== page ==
Read – How to ask your clients for Google reviews.

An effective tip:

Share particularly positive reviews on social media or include quotes on the website. Highlighting what others are saying about the brand can help to reinforce its positive reputation and support the company’s own claims about its quality.

2. Case studies

Case studies offer a detailed look at how a company has helped a particular client or how a product has had a significant impact on an individual’s life. For maximum impact, case studies should be thorough, specific, and showcase the company’s best work. To effectively convey the satisfaction and positive experiences of a client, it can be helpful to include direct quotes or video footage in the case study. It is important to carefully select clients for case studies who are already enthusiastic about the brand and willing to speak positively about their experiences. You can view our case studies for a little bit of insight into how these should be layed out.

3. Share your milestones

For some businesses, data and numbers can be perceived as reliable and trustworthy. In these cases, it can be helpful to clearly display information such as the number of sales made, the number of customers assisted, or the number of downloads of a particular software. This can serve as a form of social proof and help to build trust with potential customers. One way to utilise numbers as a form of social proof is to display running counters on the website or specific product pages, or to share milestones such as reaching a certain number of subscribers on social media. This can help to build trust and credibility with potential customers.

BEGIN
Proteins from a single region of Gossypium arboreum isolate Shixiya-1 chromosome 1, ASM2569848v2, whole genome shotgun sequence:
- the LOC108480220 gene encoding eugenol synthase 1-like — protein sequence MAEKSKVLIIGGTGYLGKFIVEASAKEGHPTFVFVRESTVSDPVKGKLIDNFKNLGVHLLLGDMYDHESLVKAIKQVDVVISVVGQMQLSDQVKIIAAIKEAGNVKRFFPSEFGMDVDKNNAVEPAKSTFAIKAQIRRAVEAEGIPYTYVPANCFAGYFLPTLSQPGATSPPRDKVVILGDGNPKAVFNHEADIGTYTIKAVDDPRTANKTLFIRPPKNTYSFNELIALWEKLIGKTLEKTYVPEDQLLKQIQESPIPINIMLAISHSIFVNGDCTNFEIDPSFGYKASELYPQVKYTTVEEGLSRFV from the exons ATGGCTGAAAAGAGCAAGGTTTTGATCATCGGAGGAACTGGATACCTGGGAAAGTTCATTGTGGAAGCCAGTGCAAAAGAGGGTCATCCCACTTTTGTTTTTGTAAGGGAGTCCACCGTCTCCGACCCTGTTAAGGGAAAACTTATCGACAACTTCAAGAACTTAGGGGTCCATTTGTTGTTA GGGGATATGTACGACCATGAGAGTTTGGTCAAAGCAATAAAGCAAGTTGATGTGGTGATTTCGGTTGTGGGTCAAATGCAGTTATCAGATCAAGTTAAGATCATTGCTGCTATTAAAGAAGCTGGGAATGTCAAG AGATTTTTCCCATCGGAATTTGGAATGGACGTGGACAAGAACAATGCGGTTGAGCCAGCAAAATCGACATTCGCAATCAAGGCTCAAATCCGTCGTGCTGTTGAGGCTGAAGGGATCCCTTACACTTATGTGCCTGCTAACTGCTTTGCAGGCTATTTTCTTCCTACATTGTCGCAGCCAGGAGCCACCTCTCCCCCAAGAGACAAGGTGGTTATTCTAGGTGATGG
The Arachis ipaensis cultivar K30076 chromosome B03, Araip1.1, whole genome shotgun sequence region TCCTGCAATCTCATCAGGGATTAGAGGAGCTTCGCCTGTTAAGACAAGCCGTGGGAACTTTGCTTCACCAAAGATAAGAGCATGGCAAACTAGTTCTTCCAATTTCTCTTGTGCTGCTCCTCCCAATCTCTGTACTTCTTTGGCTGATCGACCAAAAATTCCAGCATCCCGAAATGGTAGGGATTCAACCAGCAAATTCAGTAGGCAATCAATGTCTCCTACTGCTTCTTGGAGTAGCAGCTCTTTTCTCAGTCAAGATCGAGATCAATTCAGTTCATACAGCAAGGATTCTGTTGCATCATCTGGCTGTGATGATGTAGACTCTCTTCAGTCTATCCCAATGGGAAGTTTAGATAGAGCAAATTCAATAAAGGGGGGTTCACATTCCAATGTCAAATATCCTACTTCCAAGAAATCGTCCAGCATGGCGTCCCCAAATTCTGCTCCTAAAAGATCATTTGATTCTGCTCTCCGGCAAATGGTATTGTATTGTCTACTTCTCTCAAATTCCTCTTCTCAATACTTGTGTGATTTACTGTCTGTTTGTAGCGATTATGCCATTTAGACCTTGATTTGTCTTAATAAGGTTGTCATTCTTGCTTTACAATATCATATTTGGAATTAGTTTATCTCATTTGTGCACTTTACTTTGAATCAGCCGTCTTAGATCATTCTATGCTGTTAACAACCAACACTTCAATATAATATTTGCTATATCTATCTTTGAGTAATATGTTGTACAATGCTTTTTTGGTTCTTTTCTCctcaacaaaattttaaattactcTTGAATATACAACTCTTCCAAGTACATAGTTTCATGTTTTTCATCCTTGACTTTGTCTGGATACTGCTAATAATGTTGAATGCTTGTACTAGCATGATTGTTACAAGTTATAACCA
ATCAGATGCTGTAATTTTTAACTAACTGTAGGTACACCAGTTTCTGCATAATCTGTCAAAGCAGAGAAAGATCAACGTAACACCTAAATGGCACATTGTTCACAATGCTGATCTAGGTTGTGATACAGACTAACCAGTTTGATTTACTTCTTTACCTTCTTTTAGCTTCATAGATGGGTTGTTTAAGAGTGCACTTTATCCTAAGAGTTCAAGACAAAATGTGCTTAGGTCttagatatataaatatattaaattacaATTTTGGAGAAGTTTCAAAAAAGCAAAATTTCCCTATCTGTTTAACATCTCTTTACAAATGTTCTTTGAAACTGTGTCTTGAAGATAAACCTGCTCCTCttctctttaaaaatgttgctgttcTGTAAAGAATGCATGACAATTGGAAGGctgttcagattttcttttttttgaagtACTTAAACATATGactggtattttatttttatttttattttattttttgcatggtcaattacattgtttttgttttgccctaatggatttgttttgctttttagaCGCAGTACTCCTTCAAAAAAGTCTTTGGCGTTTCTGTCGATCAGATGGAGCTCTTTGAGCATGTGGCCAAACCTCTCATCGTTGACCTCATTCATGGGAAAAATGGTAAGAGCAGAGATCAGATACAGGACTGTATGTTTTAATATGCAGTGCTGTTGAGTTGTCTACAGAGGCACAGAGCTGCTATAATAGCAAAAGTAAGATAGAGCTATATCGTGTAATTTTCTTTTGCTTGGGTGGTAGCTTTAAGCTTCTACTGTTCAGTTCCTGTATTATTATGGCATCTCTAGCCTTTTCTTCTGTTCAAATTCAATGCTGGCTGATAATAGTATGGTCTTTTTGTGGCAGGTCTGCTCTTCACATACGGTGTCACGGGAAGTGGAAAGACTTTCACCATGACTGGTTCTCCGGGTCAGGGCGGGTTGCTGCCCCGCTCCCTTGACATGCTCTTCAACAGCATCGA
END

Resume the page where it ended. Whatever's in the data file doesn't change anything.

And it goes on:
An effective tip:

To make data and statistics more effective as a form of social proof, it can be helpful to include personal anecdotes or testimonials alongside them. For example, a company might highlight the number of projects their products have been used in and then follow up with testimonials from satisfied customers. This helps to create a stronger sense of credibility and trustworthiness.

4. User generated content

If social media is a significant platform for a brand’s marketing efforts, collecting user-generated content (UGC) can be a useful strategy. UGC includes photos, videos, and reviews created by customers and sharing this content can serve as a form of social proof, effectively saying to visitors, “Look at all of these real people who use and enjoy our products.” One way to effectively gather user-generated content is to create a branded hashtag and encourage customers to use it when posting photos or videos of themselves using the brand’s products. The brand can then repost this content to generate excitement and show appreciation for their audience.